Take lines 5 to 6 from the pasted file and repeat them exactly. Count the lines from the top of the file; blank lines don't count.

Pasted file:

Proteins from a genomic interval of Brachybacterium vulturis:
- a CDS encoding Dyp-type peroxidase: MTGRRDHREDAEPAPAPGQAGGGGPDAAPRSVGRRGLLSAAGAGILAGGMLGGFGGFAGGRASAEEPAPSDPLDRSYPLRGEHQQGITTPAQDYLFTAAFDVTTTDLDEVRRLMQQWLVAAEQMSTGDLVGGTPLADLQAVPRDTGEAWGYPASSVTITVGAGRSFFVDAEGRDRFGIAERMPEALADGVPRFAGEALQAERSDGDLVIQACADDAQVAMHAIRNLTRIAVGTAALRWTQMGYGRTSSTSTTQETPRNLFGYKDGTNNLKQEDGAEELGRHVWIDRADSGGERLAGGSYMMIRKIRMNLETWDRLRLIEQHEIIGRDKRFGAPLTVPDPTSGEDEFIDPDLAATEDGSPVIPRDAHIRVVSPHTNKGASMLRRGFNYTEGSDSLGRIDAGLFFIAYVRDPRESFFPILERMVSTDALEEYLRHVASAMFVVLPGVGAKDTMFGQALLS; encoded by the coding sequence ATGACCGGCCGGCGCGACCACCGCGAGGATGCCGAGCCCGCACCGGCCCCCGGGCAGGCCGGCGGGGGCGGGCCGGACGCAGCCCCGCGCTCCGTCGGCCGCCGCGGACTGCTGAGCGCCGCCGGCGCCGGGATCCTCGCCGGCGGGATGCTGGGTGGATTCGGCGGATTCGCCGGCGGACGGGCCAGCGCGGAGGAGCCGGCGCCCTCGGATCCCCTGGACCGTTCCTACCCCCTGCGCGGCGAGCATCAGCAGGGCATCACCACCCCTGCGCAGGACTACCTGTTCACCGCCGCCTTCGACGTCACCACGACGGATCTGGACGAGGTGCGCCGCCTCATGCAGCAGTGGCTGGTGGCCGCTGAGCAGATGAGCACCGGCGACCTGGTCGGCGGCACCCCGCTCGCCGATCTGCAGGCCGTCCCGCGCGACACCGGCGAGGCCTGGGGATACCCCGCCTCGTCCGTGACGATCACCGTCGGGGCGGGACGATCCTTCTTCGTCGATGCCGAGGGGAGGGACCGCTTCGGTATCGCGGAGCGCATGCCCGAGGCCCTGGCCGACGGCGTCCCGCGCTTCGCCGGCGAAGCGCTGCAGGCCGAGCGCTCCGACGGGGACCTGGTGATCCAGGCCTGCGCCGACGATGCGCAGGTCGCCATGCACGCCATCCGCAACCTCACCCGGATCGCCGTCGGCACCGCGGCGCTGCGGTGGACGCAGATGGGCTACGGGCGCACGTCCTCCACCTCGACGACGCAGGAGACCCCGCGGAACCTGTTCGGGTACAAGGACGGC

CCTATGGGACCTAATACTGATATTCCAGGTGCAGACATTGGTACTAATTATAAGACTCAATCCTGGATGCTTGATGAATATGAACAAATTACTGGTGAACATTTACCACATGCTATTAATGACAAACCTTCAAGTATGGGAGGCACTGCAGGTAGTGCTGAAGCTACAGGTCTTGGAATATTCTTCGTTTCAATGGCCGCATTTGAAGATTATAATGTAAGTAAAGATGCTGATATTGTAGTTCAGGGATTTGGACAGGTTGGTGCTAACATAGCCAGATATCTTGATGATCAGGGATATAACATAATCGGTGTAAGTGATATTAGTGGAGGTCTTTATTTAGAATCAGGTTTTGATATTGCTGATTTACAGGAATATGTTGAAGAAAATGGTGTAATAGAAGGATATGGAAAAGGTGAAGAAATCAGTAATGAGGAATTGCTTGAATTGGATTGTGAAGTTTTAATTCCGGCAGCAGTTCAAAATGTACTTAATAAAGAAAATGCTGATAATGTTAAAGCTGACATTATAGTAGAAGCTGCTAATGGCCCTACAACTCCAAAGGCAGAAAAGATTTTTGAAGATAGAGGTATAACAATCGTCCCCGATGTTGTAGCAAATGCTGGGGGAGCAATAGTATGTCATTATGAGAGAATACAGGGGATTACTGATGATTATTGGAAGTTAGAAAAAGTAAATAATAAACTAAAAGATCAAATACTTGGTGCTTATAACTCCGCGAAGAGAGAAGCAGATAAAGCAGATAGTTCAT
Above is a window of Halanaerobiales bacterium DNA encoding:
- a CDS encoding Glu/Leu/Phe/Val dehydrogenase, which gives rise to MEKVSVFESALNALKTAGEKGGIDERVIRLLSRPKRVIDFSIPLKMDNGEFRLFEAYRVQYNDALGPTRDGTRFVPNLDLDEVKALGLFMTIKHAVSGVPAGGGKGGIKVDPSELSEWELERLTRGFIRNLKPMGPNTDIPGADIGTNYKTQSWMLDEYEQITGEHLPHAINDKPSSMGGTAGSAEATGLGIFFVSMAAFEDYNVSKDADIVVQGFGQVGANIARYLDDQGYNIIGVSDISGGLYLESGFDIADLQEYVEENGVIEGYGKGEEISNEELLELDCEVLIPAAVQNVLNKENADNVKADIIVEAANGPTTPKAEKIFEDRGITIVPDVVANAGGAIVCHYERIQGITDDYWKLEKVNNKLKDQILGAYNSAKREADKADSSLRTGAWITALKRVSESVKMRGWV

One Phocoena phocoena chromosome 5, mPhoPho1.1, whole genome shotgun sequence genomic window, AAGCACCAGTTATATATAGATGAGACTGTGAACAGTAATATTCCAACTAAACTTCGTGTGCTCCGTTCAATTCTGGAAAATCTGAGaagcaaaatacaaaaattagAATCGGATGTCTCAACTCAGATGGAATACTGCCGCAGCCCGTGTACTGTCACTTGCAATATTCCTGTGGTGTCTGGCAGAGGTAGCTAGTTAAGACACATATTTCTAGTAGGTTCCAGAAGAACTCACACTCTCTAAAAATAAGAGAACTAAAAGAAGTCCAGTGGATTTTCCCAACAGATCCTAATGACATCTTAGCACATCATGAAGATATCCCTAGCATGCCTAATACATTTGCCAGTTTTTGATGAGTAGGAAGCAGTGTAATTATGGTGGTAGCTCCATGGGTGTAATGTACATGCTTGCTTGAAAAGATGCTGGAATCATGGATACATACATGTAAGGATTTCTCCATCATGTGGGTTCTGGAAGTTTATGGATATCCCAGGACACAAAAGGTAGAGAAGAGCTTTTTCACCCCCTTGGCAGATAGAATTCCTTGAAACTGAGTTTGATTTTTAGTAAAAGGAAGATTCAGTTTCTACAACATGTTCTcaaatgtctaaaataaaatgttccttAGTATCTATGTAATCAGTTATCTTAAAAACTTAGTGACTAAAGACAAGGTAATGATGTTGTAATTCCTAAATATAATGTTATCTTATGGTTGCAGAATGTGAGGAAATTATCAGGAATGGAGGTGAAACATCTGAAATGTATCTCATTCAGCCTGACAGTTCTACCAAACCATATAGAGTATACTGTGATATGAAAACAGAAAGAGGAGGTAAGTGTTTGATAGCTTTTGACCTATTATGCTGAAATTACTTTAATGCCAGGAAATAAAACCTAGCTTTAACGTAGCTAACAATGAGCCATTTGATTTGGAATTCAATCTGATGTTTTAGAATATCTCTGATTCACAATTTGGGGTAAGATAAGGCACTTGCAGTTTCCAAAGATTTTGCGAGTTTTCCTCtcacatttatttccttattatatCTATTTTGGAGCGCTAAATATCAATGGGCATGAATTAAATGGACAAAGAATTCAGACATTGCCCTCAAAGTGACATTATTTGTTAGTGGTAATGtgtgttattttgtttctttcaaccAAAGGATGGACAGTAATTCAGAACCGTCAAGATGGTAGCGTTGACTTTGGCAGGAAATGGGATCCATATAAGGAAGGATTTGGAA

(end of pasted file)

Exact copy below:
- a CDS encoding Glu/Leu/Phe/Val dehydrogenase, which gives rise to MEKVSVFESALNALKTAGEKGGIDERVIRLLSRPKRVIDFSIPLKMDNGEFRLFEAYRVQYNDALGPTRDGTRFVPNLDLDEVKALGLFMTIKHAVSGVPAGGGKGGIKVDPSELSEWELERLTRGFIRNLKPMGPNTDIPGADIGTNYKTQSWMLDEYEQITGEHLPHAINDKPSSMGGTAGSAEATGLGIFFVSMAAFEDYNVSKDADIVVQGFGQVGANIARYLDDQGYNIIGVSDISGGLYLESGFDIADLQEYVEENGVIEGYGKGEEISNEELLELDCEVLIPAAVQNVLNKENADNVKADIIVEAANGPTTPKAEKIFEDRGITIVPDVVANAGGAIVCHYERIQGITDDYWKLEKVNNKLKDQILGAYNSAKREADKADSSLRTGAWITALKRVSESVKMRGWV

One Phocoena phocoena chromosome 5, mPhoPho1.1, whole genome shotgun sequence genomic window, AAGCACCAGTTATATATAGATGAGACTGTGAACAGTAATATTCCAACTAAACTTCGTGTGCTCCGTTCAATTCTGGAAAATCTGAGaagcaaaatacaaaaattagAATCGGATGTCTCAACTCAGATGGAATACTGCCGCAGCCCGTGTACTGTCACTTGCAATATTCCTGTGGTGTCTGGCAGAGGTAGCTAGTTAAGACACATATTTCTAGTAGGTTCCAGAAGAACTCACACTCTCTAAAAATAAGAGAACTAAAAGAAGTCCAGTGGATTTTCCCAACAGATCCTAATGACATCTTAGCACATCATGAAGATATCCCTAGCATGCCTAATACATTTGCCAGTTTTTGATGAGTAGGAAGCAGTGTAATTATGGTGGTAGCTCCATGGGTGTAATGTACATGCTTGCTTGAAAAGATGCTGGAATCATGGATACATACATGTAAGGATTTCTCCATCATGTGGGTTCTGGAAGTTTATGGATATCCCAGGACACAAAAGGTAGAGAAGAGCTTTTTCACCCCCTTGGCAGATAGAATTCCTTGAAACTGAGTTTGATTTTTAGTAAAAGGAAGATTCAGTTTCTACAACATGTTCTcaaatgtctaaaataaaatgttccttAGTATCTATGTAATCAGTTATCTTAAAAACTTAGTGACTAAAGACAAGGTAATGATGTTGTAATTCCTAAATATAATGTTATCTTATGGTTGCAGAATGTGAGGAAATTATCAGGAATGGAGGTGAAACATCTGAAATGTATCTCATTCAGCCTGACAGTTCTACCAAACCATATAGAGTATACTGTGATATGAAAACAGAAAGAGGAGGTAAGTGTTTGATAGCTTTTGACCTATTATGCTGAAATTACTTTAATGCCAGGAAATAAAACCTAGCTTTAACGTAGCTAACAATGAGCCATTTGATTTGGAATTCAATCTGATGTTTTAGAATATCTCTGATTCACAATTTGGGGTAAGATAAGGCACTTGCAGTTTCCAAAGATTTTGCGAGTTTTCCTCtcacatttatttccttattatatCTATTTTGGAGCGCTAAATATCAATGGGCATGAATTAAATGGACAAAGAATTCAGACATTGCCCTCAAAGTGACATTATTTGTTAGTGGTAATGtgtgttattttgtttctttcaaccAAAGGATGGACAGTAATTCAGAACCGTCAAGATGGTAGCGTTGACTTTGGCAGGAAATGGGATCCATATAAGGAAGGATTTGGAA